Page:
The September issue of the magazine The Atlantic Monthly features a long article entitled “How Lincoln Might Have Dealt With Abortion.” It’s a thought-provoking analysis of the politics of abortion in America and has received attention from a number of major daily newspaper columnists.
The author, George McKenna, begins with a devastating critique of pro-choice politicians who say that abortion is a religious issue in which they cannot impose their views on others. He compares their position to that of Stephen A. Douglas, a slavery advocate who debated Abraham Lincoln and made this modern-sounding argument: “I hold that the people of the slave holding states are civilized men…and that they are accountable to God. It is for them to decide the moral and religious rights of slavery.”
McKenna’s thoughtful analysis takes a strange twist when he suggests that to deal with abortion as Lincoln dealt with slavery, a pro-life politician should:
First: Publicly and unambiguously denounce abortion as an evil which is to be eradicated;
Second: Support those government initiatives allowed by the Supreme Court;
Third: Not seek an immediate outlawing of abortion and not seek to stack the Supreme Court with pro-life appointees.
McKenna claims that this is an approach Lincoln would take. He cites Lincoln as someone who was opposed to slavery, spoke strongly against it as an evil he wished to see eradicated, but acted only in favour of containing slavery and within the confines established by the Supreme Court. Lincoln, for example never proposed packing the Supreme Court with anti-slavery appointees.
McKenna’s argument is on mighty weak ground here. Lincoln, by being opposed to the spread of slavery, was standing up for something real at a time when the U.S. was expanding territorially. Today in the U.S. abortion is readily available everywhere. Being opposed to its expansion is hardly a courageous stand. McKenna’s analysis also blithely ignores that a Civil War erupted which led to the abolition of slavery across the nation. That undoubtedly worked to make Lincoln’s stand on slavery look better than it actually was.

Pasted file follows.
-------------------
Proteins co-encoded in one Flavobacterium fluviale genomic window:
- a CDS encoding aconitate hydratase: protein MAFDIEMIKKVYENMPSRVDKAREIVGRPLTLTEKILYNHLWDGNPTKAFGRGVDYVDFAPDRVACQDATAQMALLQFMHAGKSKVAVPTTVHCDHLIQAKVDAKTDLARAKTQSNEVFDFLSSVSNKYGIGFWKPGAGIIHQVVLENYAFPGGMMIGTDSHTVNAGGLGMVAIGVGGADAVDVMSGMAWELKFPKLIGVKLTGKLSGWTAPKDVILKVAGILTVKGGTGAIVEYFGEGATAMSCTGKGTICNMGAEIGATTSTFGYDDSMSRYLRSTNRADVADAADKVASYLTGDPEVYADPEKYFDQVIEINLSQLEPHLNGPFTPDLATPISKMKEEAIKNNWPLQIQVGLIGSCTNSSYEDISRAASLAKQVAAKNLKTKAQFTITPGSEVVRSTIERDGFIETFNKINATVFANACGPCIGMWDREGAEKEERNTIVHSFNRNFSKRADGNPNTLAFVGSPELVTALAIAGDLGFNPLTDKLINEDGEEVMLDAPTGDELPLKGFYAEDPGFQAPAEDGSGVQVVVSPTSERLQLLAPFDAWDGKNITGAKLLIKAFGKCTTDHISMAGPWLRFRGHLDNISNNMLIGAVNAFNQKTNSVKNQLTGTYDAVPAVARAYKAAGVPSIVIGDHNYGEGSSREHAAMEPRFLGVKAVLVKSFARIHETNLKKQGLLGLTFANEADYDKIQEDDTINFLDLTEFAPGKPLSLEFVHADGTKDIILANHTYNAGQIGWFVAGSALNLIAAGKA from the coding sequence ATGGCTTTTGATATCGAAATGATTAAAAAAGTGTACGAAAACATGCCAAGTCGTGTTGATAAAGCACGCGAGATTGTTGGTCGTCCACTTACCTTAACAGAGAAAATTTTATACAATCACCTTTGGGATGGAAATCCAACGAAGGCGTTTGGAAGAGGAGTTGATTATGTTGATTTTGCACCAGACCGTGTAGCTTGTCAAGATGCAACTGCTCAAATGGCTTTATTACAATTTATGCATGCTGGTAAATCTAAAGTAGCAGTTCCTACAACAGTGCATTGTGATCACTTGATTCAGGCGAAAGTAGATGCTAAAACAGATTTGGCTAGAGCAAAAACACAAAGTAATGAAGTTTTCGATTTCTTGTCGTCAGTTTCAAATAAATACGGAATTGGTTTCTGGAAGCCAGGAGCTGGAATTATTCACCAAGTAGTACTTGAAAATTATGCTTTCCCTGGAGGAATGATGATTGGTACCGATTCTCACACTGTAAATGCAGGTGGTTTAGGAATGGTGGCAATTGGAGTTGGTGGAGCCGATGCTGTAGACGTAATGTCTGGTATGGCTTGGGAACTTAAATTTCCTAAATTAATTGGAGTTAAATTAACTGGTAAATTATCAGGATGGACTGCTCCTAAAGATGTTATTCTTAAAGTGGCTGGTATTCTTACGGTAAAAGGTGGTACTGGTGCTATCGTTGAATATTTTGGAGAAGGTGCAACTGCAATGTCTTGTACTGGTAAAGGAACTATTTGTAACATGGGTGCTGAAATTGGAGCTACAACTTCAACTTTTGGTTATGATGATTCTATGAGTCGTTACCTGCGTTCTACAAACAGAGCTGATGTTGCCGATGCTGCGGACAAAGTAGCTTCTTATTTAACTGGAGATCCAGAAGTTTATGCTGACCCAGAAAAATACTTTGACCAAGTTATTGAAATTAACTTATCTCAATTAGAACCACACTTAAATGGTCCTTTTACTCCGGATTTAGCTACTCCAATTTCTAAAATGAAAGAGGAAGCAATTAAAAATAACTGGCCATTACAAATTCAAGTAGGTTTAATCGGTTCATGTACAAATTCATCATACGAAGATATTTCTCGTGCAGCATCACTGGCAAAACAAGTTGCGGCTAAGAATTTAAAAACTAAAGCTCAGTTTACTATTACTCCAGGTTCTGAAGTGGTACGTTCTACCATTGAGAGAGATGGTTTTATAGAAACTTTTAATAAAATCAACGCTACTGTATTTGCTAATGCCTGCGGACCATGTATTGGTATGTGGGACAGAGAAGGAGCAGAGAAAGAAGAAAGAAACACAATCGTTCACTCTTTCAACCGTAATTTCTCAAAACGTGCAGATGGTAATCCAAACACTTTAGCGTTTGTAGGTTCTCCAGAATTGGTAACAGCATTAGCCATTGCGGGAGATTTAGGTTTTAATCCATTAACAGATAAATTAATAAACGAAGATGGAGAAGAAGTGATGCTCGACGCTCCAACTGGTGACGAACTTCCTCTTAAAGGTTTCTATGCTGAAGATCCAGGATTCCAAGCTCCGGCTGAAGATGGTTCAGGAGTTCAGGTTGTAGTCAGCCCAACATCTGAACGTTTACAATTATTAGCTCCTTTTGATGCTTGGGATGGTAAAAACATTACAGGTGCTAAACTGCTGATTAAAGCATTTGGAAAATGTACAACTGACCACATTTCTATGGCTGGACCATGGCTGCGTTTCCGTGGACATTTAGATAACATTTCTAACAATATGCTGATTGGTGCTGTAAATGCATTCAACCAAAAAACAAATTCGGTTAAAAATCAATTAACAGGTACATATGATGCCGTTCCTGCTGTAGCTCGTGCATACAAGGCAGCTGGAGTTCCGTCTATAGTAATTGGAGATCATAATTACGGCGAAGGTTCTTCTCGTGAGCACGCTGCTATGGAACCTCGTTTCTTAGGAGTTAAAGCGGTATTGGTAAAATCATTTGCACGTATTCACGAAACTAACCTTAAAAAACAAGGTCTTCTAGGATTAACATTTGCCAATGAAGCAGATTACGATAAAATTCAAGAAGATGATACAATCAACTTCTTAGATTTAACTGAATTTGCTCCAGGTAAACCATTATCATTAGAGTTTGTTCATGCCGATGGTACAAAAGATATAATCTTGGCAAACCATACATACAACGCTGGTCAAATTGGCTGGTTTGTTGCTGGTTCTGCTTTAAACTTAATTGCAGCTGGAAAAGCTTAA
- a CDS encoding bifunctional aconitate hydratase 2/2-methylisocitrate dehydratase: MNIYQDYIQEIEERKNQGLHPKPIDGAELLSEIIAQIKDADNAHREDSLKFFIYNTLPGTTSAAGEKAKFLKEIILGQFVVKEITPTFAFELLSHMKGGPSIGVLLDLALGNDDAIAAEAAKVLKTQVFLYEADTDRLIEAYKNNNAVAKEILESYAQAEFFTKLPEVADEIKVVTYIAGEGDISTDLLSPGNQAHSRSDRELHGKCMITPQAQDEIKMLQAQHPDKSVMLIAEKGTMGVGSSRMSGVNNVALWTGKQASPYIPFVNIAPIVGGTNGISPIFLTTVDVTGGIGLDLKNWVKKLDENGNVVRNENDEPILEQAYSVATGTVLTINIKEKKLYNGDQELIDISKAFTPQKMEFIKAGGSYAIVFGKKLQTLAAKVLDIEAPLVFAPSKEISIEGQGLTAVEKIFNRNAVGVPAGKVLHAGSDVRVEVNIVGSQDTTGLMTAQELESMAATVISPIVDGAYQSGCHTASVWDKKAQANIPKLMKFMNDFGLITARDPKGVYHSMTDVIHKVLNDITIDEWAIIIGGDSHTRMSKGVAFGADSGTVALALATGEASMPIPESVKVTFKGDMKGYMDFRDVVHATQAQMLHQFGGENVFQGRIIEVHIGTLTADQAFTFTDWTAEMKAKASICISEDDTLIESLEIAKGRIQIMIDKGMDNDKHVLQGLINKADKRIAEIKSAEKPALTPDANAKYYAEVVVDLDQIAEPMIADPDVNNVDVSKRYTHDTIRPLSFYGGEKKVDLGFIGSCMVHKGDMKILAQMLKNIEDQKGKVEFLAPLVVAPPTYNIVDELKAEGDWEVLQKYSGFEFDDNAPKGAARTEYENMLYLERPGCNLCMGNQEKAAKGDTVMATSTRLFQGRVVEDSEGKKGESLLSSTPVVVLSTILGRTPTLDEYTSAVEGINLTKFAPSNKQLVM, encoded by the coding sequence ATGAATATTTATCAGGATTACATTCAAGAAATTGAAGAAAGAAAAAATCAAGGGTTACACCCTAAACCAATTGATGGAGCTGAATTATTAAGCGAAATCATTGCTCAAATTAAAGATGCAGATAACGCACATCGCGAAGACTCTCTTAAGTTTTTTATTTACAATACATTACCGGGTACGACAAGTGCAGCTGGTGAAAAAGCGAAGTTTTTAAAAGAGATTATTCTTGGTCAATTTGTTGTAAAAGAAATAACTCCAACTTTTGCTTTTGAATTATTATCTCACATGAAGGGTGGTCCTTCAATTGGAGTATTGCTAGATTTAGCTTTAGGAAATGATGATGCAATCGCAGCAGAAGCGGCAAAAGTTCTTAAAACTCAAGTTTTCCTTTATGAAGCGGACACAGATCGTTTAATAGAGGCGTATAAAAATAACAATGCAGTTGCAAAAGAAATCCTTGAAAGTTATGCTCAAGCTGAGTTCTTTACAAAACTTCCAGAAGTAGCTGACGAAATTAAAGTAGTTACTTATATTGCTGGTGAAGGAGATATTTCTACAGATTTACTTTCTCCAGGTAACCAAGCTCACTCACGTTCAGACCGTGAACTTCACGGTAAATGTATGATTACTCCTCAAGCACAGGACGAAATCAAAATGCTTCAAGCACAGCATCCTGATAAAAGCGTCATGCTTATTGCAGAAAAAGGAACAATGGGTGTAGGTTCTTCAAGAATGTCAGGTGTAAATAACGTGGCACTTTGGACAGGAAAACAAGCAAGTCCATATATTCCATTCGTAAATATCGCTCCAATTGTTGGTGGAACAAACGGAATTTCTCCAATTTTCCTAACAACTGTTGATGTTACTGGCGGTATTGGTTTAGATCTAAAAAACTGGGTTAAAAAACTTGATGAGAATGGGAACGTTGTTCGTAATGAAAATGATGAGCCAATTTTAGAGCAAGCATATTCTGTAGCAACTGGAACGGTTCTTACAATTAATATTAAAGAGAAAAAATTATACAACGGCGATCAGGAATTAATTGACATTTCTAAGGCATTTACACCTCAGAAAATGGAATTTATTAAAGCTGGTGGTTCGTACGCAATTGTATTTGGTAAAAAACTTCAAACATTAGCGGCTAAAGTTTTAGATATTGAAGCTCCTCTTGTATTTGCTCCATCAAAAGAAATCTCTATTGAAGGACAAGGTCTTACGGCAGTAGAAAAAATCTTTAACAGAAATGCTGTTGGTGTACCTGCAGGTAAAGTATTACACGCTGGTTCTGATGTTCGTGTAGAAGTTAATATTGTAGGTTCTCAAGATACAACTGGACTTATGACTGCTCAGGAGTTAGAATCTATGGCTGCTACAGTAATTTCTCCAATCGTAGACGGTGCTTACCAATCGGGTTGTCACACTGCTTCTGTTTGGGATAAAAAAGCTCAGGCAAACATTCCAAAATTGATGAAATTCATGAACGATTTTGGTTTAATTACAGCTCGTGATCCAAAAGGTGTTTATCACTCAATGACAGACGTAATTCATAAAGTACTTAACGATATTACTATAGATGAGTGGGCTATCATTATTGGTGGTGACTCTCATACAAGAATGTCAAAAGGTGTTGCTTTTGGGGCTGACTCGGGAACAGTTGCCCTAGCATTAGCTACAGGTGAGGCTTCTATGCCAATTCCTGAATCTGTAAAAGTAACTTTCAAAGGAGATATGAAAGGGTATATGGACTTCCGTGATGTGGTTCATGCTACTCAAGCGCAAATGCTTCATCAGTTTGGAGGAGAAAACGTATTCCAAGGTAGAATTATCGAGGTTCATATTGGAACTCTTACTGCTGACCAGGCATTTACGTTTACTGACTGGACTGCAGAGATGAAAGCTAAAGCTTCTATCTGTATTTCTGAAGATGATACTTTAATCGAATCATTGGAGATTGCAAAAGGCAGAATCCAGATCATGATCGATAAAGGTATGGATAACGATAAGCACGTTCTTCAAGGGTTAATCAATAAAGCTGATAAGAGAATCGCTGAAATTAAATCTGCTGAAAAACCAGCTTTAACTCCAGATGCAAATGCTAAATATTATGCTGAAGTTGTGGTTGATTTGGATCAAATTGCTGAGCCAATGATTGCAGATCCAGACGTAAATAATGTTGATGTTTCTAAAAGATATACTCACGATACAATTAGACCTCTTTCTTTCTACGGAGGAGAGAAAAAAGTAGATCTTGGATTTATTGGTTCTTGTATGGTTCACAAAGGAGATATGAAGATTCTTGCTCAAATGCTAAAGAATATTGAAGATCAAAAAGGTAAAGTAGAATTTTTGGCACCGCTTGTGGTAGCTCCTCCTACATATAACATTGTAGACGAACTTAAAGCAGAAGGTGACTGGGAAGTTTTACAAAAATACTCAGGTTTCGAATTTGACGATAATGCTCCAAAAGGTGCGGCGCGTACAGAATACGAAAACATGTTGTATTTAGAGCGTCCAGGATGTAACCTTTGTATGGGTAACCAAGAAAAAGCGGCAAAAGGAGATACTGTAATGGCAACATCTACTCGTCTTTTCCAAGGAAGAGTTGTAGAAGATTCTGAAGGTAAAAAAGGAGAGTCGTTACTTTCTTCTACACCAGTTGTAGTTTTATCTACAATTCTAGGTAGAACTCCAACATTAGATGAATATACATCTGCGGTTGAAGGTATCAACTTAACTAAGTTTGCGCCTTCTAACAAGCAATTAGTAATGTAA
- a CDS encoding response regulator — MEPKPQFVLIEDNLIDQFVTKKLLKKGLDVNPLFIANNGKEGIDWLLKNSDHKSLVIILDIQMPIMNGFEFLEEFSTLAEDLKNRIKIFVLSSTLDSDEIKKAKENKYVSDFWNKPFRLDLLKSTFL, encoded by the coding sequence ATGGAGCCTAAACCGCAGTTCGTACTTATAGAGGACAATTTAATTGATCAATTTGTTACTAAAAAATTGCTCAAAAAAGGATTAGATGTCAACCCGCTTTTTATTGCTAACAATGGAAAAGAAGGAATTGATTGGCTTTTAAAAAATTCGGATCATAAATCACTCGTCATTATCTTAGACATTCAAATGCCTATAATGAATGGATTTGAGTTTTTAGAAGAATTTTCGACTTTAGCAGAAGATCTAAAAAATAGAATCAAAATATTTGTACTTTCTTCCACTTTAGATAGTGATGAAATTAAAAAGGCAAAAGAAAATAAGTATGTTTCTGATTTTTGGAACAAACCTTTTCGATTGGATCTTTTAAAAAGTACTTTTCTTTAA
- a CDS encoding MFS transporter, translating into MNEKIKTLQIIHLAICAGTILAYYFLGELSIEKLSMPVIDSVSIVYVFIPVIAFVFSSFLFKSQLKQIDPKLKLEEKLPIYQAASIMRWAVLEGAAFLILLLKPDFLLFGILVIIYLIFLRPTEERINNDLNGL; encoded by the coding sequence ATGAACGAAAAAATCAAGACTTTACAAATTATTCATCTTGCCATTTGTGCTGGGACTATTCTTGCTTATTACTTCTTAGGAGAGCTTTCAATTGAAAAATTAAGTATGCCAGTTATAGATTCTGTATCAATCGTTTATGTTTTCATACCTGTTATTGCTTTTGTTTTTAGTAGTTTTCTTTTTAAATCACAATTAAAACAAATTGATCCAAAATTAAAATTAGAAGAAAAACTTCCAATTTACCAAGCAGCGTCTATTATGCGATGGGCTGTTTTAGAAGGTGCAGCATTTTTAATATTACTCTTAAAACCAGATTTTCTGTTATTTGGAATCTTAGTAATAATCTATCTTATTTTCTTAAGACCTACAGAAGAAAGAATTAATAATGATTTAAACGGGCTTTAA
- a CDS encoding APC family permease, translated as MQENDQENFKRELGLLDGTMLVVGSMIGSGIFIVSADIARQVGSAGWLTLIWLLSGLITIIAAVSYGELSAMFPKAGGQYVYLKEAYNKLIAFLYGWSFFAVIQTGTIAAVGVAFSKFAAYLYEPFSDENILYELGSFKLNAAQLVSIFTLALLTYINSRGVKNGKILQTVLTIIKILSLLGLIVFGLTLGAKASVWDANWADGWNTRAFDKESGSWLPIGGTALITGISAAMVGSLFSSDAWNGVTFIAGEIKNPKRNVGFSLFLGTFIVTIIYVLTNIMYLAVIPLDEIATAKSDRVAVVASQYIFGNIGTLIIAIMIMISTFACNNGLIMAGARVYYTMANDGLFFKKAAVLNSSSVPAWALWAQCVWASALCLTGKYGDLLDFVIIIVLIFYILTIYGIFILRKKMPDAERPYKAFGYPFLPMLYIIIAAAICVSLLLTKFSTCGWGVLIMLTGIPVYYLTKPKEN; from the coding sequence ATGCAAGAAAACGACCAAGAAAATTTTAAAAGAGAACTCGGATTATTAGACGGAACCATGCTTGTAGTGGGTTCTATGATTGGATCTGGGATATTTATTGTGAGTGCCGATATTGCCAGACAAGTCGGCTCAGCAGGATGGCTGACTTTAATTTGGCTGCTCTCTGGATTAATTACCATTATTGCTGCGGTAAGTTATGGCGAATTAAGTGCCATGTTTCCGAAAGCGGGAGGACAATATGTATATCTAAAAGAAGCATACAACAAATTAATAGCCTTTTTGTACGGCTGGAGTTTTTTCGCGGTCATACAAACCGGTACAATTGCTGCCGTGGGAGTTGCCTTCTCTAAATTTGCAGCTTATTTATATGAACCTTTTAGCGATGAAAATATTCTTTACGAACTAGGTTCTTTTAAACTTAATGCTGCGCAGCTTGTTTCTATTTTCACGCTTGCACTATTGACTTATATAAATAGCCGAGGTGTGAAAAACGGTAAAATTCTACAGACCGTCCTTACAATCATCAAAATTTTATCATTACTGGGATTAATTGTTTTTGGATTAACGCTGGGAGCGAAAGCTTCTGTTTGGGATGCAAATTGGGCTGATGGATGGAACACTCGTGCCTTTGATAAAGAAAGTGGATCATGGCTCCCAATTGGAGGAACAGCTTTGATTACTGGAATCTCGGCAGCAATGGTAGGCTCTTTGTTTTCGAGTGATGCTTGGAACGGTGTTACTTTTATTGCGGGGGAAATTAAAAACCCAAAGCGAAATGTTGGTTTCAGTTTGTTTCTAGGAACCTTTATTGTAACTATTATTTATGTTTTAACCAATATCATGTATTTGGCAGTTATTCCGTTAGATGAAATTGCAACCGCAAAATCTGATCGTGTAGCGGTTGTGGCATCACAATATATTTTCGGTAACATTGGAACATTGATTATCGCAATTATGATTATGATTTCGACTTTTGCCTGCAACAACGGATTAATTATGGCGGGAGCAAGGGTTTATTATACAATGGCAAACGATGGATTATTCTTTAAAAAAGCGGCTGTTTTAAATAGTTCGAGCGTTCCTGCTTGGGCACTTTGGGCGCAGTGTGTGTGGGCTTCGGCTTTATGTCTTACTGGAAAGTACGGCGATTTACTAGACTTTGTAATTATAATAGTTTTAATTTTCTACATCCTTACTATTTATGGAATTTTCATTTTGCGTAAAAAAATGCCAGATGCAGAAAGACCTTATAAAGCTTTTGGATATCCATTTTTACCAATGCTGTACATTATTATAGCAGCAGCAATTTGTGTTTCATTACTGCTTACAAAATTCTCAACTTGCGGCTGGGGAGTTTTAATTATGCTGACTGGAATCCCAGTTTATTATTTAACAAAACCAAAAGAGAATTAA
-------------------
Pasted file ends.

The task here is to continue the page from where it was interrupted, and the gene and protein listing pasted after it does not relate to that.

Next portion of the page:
The article doesn’t end until McKenna has taken a few more unexpected turns. He argues that in today’s political environment, the modern Republican party is the natural ideological opponent of the pro-life movement and that philosophically speaking, the natural home for pro-life people is the liberal wing of the Democratic party!
McKenna suggests that modern Republicans triumph individual autonomy and oppose the state’s intervention in the decisions of the individual. The call of pro-life people for the state to restrict the free decision of a woman to have an abortion runs contrary to this. The author cites much evidence and argument in favour his characterization of Republican thinking.
My personal favourite is when he quotes Rush Limbaugh denouncing “environmental wackos” on the basis that “They don’t want you to have freedom of choice.” McKenna suggests that such freedom of choice is at the centre of Republican party philosophy today and explains the party’s failure to take any effective pro-life stand.
In Lincoln’s time the role of the parties was reversed. It was the Republicans who believed in intervention by the sate in what might otherwise be regarded as private matters. It was the Democrats who were advocates of unbridled individualism.
For McKenna the most important political goal for the pro-life movement in the immediate future is to move public opinion against abortion. Public opinion, he thinks is already a long way towards being there. Even among pro-abortion activists, abortion is a dirty word which they carefully avoid using in favour of such euphemisms as reproductive procedure. They do so because there is a consensus that abortion is, if not an evil, most certainly a “bad thing.”
As Canadians, the McKenna article can only cause is all to think more critically about who we label as allies and enemies in the political battle against abortion. In recent weeks the Ralph Klein government has responded to pro-life pressure by stating that it will end funding of those abortions that doctors certify as not medically necessary. This comes from a government which refuses to state any opposition to abortion or to characterize abortion in any way as wrong or evil. We should question whether his government deserves to be labelled as praiseworthy.